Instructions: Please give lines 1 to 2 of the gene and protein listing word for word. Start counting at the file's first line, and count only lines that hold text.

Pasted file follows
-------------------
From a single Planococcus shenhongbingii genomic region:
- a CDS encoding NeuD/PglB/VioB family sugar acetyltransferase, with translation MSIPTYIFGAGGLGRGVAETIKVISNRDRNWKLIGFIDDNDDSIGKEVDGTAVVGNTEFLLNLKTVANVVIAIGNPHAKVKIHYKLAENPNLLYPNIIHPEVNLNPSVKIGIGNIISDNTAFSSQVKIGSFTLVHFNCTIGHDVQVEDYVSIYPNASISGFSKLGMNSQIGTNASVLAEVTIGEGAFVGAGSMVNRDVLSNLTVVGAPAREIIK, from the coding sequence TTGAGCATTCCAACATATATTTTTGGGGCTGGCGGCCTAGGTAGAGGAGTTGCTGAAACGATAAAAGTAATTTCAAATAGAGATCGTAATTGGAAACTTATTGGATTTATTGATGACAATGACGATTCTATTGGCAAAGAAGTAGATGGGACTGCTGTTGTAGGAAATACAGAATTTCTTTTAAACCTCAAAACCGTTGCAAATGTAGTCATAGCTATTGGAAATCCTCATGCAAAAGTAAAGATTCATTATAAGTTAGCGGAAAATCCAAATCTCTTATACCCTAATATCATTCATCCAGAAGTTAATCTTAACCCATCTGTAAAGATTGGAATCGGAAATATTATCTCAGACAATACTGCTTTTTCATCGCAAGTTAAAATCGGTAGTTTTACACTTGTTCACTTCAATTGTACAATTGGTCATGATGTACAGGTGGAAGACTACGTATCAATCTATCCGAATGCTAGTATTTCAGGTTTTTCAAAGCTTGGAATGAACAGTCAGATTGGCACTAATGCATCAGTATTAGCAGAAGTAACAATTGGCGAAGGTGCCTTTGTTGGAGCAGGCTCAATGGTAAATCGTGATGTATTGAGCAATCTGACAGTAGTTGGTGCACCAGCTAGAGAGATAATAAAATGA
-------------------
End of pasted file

From a single Planococcus shenhongbingii genomic region:
- a CDS encoding NeuD/PglB/VioB family sugar acetyltransferase, with translation MSIPTYIFGAGGLGRGVAETIKVISNRDRNWKLIGFIDDNDDSIGKEVDGTAVVGNTEFLLNLKTVANVVIAIGNPHAKVKIHYKLAENPNLLYPNIIHPEVNLNPSVKIGIGNIISDNTAFSSQVKIGSFTLVHFNCTIGHDVQVEDYVSIYPNASISGFSKLGMNSQIGTNASVLAEVTIGEGAFVGAGSMVNRDVLSNLTVVGAPAREIIK, from the coding sequence TTGAGCATTCCAACATATATTTTTGGGGCTGGCGGCCTAGGTAGAGGAGTTGCTGAAACGATAAAAGTAATTTCAAATAGAGATCGTAATTGGAAACTTATTGGATTTATTGATGACAATGACGATTCTATTGGCAAAGAAGTAGATGGGACTGCTGTTGTAGGAAATACAGAATTTCTTTTAAACCTCAAAACCGTTGCAAATGTAGTCATAGCTATTGGAAATCCTCATGCAAAAGTAAAGATTCATTATAAGTTAGCGGAAAATCCAAATCTCTTATACCCTAATATCATTCATCCAGAAGTTAATCTTAACCCATCTGTAAAGATTGGAATCGGAAATATTATCTCAGACAATACTGCTTTTTCATCGCAAGTTAAAATCGGTAGTTTTACACTTGTTCACTTCAATTGTACAATTGGTCATGATGTACAGGTGGAAGACTACGTATCAATCTATCCGAATGCTAGTATTTCAGGTTTTTCAAAGCTTGGAATGAACAGTCAGATTGGCACTAATGCATCAGTATTAGCAGAAGTAACAATTGGCGAAGGTGCCTTTGTTGGAGCAGGCTCAATGGTAAATCGTGATGTATTGAGCAATCTGACAGTAGTTGGTGCACCAGCTAGAGAGATAATAAAATGA